More than 80 per cent of respondents said they wanted Hong Kong Disneyland to bring its labour practices in line with those at the Disney park in Florida, where staff can be accompanied by union officials at disciplinary hearings and have access to independent arbitration.
The Wachamacallit has published a brief review of Disney’s multimedia, features-enhanced web site:
They want you to watch this video, listen to this song, chat on their single board, play this game, and rate all of them at the same time. Now I know why they bought Club Penguin. Seriously, If you can figure out how to do things one at a time, than great for you. for every one who isn’t at that level of 1337-ness, just avoid it.
(A translation for those who do not speak leet: “1337-ness” translates into “technical expertise and excellence.”)
At the risk of falling prey to nepotism, I must say I think he’s onto something here, and it’s not just Disney.com that’s affected. There’s a lot of feature-heavy web sites out there. Does anybody out there still read Jakob Nielsen’s useit.com?
As many had predicted, I was not happy about being car-free at Saratoga Springs Resort. If I stay there again someday, I’ll probably rent a car. But sometimes that’s not an option. Maybe your budget won’t support it, maybe your desire to reduce carbon footprint is strong, maybe you have physical constraints that preclude driving. Or hey, maybe you like to have a little adult beverage poolside in the afternoon, and know better than to get behind the wheel afterward.
If for any reason you end up at Saratoga Springs Resort without a car, here are my tips for a relatively sane experience:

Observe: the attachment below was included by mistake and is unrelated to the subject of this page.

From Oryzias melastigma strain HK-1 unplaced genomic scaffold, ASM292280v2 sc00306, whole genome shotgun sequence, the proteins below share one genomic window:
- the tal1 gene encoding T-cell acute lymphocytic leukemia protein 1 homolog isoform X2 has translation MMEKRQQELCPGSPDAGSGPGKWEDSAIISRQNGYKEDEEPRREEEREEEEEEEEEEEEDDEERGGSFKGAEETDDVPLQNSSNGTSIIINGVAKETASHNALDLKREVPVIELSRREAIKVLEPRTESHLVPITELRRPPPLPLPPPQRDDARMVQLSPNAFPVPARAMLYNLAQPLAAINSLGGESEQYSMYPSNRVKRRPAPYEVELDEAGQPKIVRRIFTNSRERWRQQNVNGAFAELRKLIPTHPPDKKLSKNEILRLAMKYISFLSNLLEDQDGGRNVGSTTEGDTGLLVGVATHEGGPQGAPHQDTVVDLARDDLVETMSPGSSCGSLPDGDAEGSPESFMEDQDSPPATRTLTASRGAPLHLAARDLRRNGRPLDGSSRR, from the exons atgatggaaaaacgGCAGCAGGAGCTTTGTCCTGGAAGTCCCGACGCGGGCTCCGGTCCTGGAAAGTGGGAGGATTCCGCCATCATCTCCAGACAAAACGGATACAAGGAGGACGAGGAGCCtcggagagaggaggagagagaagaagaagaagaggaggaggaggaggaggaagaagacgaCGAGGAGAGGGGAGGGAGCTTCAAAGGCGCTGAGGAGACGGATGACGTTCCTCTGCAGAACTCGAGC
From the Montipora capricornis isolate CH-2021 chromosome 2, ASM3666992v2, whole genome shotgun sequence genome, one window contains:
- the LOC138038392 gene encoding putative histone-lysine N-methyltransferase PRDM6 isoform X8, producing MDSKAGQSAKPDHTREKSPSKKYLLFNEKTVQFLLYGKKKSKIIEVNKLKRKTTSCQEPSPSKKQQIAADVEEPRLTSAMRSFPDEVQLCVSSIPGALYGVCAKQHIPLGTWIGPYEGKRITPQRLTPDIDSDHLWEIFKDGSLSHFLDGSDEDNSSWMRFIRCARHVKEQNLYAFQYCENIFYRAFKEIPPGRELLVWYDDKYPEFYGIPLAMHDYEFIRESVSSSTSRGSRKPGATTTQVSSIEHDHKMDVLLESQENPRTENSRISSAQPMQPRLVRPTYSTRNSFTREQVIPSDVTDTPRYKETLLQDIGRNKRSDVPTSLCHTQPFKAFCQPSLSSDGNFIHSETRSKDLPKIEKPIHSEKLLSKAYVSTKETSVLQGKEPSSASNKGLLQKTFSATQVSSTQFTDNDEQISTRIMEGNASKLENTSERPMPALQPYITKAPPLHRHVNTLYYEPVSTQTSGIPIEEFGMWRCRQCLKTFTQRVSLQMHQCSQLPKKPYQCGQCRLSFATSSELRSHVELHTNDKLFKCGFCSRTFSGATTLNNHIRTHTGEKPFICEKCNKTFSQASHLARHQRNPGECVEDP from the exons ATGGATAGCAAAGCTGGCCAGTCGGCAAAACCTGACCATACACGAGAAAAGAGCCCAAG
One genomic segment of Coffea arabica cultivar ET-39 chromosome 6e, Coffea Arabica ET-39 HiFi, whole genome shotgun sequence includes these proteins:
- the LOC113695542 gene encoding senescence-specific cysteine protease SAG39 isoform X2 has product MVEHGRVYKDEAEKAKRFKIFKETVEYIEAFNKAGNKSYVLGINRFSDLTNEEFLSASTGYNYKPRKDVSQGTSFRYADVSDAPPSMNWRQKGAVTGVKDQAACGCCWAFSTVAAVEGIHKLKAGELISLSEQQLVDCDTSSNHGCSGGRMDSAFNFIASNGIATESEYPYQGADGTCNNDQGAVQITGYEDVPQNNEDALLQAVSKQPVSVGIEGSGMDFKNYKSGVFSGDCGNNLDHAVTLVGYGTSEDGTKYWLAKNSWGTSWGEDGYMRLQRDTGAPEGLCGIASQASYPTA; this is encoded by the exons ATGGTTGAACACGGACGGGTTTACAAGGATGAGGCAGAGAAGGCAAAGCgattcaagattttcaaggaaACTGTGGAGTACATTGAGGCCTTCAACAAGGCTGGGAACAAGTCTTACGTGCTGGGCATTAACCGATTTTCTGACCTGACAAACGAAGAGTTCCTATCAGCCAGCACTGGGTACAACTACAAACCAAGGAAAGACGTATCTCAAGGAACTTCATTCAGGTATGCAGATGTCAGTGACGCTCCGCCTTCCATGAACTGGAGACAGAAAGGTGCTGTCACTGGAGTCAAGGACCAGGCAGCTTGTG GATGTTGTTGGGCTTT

- Request a room in the Grandstand section, or walk to the Grandstand bus station, especially if you are traveling to the parks right around opening time. SSR has five bus stops, and Grandstand is the first to be picked up on the way to the parks, and the first to be dropped off on return. Sure, you’ll have to do a 10-minute tour of the entire SSR resort on your way to the parks, but you won’t sit at the bus stop watching the buses roll by, full to capacity and unable to take on any more passengers.
- Consider taking a cab if you’re in a rush, or if you’re traveling anywhere other than to/from the theme parks. We lunched one day at the Kona Cafe in the Polynesian Resort, and instead of taking the monorail back to the Magic Kingdom to wait for a bus, we hopped in a cab. We were back at Saratoga Springs in 10 minutes; Disney transportation might have taken as long as an hour. It was well worth the $23 bucks (including tip).
- Bring a book, iPod, or other portable personal entertainment device. I’d usually argue against these things, as I prefer to just soak up the Disney atmosphere. But there’s only so much atmosphere sitting around on a bench at the bus stop. Without a book, you may resort to more embarrassing pursuits, such as obsessively photographing your well-dressed Pal Mickey everywhere you sit around waiting. Ahem.
- Do not take the bus to Downtown Disney – I heard plenty of complaints about it. There’s a boat from near Artists’ Palette that seems to run pretty well on schedule, and Pleasure Island sure looks pretty from the water. Or, walking to Downtown Disney is not too bad from the Congress Park area.
- Keep your sense of humor. We all know what real problems look like, right? They tend to involve terms like “neurosurgeon,” “foreclosure,” “inoperable,” or “viral load.” Sure, it’s frustrating to be so close to Magic Kingdom EMH rope drop, and miss it because the buses aren’t running right. But hey, if you’re at Disney World and everybody’s safe and sound, how bad can things really be? If you get frustrated and lose your cool (like I did, at least once), try to shake it off . . . I’m sure Pal Mickey’s ready to offer a quick quiz, or maybe you’ll even make a new friend while waiting for the bus.
Honor Hunter of Blue Sky Disney has created a couple excellent cheat-sheets for those of us who might confuse Ollie Johnston with Eric Larson, or somehow even forget who Ed Catmull is.
Those with opinions on Tony Baxter (or wishing to form some) will want to read the comments on the Suits vs Creatives post fer sure.